As shown in FIGS. 9 and 10, in the resonance mode 6A of the resonator 6, the field strengths are improved in the vicinity of both ends of the longer diagonal line of the rhomboid metallic film 7. In the resonance mode 6B, the field strengths are improved in the vicinity of the both-ends of the short diagonal line of the metallic film 7.

Furthermore, as seen in FIGS. 11 and 12, in the resonance mode 9A of the resonator 9, the field strengths are improved in the vicinity of both ends of the side of the substantially triangular metallic film 10, which is different from the sides in which the input-output connection points 11 a and 11 b are arranged. In the resonance mode 9B, the field strengths are improved in the vicinity of the vertex where the input-output connection points are arranged and moreover, in the vicinity of both ends of the side in which the input-output connection points are not arranged.

That is, as seen in FIGS. 7 to 12, the excited resonance forms are different, depending on the shapes of the metallic films 3, 7, and 10, and the positions of the input-output connection points 5 a, 5 b, 8 a, 8 b, 11 a, and 11 b.

The above resonance forms will be described in detail with reference to the resonator 1 of FIG. 1 as an example.

Referring to the resonance mode 1A of the resonator 1 shown in FIG. 7, the state of the field vector in the thickness direction of the dielectric substrate is shown in FIG. 13. In FIGS. 7 and 13, it is seen that in the resonance mode 1A of the resonator 1, λ/2 resonance is generated at the resonator length which is the interval between the opposed two sides of the substantially rectangular metallic film 3.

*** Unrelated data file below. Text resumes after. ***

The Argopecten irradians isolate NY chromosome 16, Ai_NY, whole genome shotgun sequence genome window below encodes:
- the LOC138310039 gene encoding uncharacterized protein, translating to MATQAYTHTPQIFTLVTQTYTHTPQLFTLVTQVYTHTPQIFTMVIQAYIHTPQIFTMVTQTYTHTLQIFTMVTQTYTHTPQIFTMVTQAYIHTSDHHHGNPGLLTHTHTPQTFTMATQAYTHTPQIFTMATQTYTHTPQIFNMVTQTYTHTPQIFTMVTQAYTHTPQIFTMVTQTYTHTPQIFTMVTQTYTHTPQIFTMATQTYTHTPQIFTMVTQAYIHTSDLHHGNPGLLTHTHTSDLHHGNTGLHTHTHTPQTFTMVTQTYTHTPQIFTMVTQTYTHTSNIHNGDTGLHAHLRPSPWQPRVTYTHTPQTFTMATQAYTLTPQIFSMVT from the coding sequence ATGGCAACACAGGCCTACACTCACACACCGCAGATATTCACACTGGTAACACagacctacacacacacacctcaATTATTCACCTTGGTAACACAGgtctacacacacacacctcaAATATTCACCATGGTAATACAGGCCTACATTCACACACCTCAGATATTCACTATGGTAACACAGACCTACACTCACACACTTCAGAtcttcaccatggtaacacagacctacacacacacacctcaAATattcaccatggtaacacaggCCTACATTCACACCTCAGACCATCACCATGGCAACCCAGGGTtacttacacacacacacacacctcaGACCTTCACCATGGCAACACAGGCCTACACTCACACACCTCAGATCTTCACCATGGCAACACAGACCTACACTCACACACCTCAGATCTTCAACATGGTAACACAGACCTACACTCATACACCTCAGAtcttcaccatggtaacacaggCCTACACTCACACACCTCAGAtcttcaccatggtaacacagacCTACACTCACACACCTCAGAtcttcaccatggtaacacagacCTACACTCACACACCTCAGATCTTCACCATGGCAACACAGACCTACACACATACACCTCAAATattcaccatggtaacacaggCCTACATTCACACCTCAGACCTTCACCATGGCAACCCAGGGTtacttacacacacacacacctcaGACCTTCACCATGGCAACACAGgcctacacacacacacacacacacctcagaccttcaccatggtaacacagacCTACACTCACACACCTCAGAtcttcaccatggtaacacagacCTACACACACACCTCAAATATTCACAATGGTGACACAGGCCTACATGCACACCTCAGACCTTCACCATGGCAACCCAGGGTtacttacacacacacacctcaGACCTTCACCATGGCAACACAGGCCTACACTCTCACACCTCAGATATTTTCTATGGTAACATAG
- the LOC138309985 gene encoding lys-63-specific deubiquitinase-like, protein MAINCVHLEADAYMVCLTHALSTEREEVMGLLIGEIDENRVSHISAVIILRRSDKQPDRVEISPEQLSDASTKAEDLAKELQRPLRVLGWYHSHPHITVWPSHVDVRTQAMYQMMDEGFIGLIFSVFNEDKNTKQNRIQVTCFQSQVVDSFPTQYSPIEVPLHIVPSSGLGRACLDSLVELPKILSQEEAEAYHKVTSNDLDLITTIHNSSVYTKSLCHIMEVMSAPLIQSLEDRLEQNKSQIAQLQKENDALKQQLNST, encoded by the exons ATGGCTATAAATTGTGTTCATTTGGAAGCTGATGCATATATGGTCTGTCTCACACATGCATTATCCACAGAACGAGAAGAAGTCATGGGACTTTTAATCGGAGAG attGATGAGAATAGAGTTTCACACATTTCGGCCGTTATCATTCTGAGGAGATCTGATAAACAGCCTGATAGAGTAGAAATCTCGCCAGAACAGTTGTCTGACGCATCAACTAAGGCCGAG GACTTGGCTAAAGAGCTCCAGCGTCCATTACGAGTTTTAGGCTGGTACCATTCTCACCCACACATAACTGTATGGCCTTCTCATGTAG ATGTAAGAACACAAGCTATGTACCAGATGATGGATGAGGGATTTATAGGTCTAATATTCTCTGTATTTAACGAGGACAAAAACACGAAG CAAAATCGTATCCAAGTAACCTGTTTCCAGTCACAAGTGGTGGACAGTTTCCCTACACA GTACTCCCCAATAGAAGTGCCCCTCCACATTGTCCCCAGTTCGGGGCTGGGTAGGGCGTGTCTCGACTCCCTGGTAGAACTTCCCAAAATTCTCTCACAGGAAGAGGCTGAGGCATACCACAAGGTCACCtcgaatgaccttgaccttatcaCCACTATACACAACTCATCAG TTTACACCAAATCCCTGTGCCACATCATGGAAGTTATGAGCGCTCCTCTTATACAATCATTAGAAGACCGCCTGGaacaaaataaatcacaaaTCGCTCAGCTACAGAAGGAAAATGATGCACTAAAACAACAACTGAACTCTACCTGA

Referring to the resonators 1, 6, and 9, the resonance modes in FIGS. 7 to 12 are schematically shown, as indicated by arrows 1A, 1B, 6A, 6B, 9A, and 9B in FIGS. 14 to 16, respectively.

That is, as seen in FIG. 14, in the resonator 1 containing the substantially rectangular metallic film 3, two types of λ/2 resonance are generated at the resonator lengths which are the intervals between two pairs of the opposed sides, respectively. Furthermore, as seen in FIG. 15, in the resonator 6, two types of λ/2 resonance are produced at the resonator lengths which are the lengths of the longer and shorter diagonal lines of the substantially rhomboid metallic film 7, respectively. Moreover, as shown in FIG. 16, in the resonator 9 containing the substantially triangular metallic film 10, λ/2 resonance mode is generated at the resonance length which is the distance between the corner of the substantially triangular metallic film 10 to which the input-output connection points 11 a and 11 b are connected and the side of the substantially triangular metallic film 10 to which the input-output connection points 11 a and 11 b are not connected, and moreover, λ/2 resonance mode is caused at the resonance length which is the length of the side to which the input-output connection points are not connected.

As described above, in the resonators 1, 6, and 9 having a microstrip structure, the excited resonance modes are different depending on the shapes of the metallic films and the input-output positions of power with respect to the metallic films. In the above-described results, the resonance forms, the shapes of the metallic films, and the input-output positions have the following relations.